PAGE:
data for testing future land surface and regional model schemes. Critical to this effort is the development of a GCIP data base of gridded data that could be used to force the LDAS systems.

Develop a Strategy to Facilitate Future Reanalyses of GCIP Data

Problems arise when using operational analyses to describe climate and climate variations because of successive upgrades to the analysis systems. Operational analysis systems are constantly being modified and improvements being implemented. For example, the optimal interpolation schemes used in EDAS and MAPS will be replaced next year with a three-dimensional variational analysis method, which will allow, in particular, the direct incorporation of satellite water vapor radiance data (McNally and Vesperini, 1996) and eventually other remote sensing variables such as radar reflectivity and global positioning system (GPS) signal data. It is important that these changes in analysis technique be clearly documented and in the archives. We need to know whether significant changes are due to climatic events or model enhancements.

Despite documentation of improvements in the analysis scheme, discontinuities and artificial jumps in the climatic record will impair the usefulness of GCIP analysis products for the study of long-term climate variations. Already, several global reanalysis programs are under way in an effort to produce consistent multiyear records of coarse-scale atmospheric and surface fields. Although the quality of data inputs may vary, these projects will at least use a consistent procedure to reanalyze data from the recent past. The GCIP archives should be organized so as to allow similar reanalyses. Combined global-mesoscale re-analysis systems could be an effective tool to investigate the relative influence of factors such as topography resolution, land surface physics, different observing techniques, precipitation, and temperature anomalies.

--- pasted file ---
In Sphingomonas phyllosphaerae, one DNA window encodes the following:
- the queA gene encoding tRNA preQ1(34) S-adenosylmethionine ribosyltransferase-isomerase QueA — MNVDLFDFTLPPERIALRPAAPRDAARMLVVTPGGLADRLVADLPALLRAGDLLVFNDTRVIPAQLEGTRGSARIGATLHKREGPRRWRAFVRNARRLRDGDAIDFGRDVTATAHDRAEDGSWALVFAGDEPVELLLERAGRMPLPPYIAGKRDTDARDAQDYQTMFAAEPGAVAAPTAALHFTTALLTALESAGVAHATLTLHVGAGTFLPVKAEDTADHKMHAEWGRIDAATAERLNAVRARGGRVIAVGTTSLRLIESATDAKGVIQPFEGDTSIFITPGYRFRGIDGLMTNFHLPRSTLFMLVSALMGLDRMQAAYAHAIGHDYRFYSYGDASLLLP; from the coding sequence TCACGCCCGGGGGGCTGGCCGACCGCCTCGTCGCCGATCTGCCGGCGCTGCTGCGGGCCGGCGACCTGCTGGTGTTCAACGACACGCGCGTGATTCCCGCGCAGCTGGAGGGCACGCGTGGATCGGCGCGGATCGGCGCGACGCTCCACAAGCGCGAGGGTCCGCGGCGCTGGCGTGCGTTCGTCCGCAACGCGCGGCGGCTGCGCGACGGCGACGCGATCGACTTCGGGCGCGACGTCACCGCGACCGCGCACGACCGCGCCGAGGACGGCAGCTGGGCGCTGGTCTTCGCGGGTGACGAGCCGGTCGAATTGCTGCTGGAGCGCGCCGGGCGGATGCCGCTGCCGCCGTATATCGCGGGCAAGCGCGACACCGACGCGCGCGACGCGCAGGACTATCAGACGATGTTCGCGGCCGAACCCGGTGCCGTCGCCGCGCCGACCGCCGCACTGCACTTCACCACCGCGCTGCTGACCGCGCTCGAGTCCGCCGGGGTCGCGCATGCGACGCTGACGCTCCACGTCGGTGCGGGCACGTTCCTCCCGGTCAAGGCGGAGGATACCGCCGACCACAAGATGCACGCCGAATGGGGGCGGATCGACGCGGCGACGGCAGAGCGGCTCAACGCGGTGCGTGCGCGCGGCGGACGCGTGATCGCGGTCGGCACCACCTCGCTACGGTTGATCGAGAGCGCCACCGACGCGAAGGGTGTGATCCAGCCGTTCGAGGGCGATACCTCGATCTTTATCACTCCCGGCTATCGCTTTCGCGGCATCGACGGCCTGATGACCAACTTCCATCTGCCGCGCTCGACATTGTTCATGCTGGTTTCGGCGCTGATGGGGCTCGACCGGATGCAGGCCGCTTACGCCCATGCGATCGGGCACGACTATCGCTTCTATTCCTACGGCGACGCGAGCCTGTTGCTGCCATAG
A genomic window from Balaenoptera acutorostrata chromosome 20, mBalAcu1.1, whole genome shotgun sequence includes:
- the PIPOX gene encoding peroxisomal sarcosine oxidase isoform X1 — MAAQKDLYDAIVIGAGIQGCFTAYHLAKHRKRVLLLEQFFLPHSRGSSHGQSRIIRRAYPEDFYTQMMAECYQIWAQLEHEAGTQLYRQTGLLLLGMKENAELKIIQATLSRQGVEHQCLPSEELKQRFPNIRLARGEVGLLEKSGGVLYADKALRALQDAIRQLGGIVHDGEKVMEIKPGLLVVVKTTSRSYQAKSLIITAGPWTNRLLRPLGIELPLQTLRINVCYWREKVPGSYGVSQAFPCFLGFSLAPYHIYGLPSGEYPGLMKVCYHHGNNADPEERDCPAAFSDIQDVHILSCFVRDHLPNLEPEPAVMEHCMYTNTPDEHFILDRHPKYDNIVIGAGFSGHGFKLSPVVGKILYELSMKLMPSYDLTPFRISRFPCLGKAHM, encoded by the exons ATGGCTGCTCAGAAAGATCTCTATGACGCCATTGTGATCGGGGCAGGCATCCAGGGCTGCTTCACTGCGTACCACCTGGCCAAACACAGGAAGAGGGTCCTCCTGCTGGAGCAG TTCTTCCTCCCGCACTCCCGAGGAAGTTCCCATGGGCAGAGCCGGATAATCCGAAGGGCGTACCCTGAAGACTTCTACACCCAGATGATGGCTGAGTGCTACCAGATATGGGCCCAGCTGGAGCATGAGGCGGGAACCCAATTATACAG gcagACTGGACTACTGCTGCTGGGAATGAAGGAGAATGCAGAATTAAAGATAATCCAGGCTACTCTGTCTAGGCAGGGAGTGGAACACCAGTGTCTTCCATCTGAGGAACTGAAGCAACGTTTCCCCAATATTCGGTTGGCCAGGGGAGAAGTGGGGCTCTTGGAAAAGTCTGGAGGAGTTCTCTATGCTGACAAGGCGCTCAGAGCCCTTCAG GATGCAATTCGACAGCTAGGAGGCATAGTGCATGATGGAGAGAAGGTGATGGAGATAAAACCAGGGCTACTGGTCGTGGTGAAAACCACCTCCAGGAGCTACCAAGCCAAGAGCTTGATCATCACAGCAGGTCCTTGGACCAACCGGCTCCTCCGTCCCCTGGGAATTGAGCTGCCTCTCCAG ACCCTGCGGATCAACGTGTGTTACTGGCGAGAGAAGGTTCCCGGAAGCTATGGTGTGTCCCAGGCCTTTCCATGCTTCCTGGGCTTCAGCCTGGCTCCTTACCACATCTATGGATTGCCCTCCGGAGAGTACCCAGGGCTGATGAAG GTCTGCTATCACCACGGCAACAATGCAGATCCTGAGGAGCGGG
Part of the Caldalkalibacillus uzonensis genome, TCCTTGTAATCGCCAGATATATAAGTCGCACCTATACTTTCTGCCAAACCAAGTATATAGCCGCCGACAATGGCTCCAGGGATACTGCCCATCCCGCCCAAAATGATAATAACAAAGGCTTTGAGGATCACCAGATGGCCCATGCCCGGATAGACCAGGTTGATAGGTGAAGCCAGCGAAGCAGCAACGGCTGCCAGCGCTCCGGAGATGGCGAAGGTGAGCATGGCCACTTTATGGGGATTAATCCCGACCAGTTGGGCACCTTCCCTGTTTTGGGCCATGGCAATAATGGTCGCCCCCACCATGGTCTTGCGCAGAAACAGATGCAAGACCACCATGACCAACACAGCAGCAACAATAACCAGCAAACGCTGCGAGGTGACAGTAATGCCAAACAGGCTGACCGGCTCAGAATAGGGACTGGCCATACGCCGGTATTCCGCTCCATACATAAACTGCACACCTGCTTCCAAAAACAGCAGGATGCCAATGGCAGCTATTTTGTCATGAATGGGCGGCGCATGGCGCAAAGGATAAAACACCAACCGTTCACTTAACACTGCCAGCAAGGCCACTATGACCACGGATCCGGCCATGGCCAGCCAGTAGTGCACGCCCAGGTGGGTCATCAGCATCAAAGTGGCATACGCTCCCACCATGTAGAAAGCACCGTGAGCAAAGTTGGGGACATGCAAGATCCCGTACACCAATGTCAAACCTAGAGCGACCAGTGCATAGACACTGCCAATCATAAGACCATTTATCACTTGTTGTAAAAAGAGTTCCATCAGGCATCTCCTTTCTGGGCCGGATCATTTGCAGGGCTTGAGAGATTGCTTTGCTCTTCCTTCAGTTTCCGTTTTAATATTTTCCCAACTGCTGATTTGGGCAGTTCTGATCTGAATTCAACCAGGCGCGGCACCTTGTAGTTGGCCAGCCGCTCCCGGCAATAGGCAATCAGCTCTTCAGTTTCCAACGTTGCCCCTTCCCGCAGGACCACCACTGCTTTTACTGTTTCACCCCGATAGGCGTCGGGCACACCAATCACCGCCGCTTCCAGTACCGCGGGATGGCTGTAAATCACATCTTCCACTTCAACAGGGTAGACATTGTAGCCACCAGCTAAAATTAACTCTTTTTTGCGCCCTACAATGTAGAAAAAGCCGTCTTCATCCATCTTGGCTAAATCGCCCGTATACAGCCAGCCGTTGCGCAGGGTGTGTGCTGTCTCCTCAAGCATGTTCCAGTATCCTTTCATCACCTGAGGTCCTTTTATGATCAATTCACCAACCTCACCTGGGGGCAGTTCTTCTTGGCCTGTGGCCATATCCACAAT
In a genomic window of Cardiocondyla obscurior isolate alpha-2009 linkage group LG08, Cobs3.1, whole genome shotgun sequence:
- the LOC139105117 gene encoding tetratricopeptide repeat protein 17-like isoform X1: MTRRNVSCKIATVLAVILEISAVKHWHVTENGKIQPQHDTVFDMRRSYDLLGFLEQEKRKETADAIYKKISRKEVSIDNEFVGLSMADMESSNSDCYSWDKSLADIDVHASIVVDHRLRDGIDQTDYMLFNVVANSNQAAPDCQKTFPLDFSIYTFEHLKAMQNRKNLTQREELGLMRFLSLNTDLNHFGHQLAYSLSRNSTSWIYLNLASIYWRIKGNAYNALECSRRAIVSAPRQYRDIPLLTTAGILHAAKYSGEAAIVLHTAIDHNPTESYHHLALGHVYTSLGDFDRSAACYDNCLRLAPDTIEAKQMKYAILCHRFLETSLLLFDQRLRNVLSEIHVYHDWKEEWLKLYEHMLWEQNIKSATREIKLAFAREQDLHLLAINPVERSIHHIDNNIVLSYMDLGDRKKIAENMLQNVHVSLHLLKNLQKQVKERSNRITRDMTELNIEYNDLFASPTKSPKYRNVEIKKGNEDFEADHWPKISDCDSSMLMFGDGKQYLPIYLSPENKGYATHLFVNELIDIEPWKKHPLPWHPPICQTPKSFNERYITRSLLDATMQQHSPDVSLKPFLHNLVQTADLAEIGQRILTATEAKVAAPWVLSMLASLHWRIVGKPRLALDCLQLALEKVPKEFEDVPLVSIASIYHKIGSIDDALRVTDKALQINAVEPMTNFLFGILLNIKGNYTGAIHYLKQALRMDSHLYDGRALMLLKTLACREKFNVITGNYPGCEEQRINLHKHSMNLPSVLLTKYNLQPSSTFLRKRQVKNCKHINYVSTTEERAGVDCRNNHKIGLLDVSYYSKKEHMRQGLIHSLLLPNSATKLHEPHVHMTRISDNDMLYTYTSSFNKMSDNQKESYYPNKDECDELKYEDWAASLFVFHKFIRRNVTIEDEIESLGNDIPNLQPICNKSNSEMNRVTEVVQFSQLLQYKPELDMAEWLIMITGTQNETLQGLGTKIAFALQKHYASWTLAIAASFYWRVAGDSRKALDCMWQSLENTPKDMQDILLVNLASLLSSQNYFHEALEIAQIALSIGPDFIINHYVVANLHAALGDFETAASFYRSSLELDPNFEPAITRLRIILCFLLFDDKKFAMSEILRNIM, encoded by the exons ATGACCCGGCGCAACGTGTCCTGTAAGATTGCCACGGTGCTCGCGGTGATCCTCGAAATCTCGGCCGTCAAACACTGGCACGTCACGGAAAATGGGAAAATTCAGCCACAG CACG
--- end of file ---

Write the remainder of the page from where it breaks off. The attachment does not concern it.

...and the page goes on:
Other products would also benefit from a well-conceived reanalysis plan. For example, given that GCIP's 4-km precipitation analysis is produced in an operational (not research) context, it is essential to allow for a posterior improvements of these archived operational rainfall estimates. Merging various precipitation data is also problematic as we infer area-averaged estimates (100 km2) from kilometer-scale NEXRAD observations. Separate archiving of model-generated, gauge, radar (including separate components of the radar as well as the merged radar products), and satellite data sets is a requirement for assessing and eventually improving their quality. This is especially important for wintertime precipitation estimates, which are known to have large observational errors in both gauge and radar products (Groisman and Legates, 1994).

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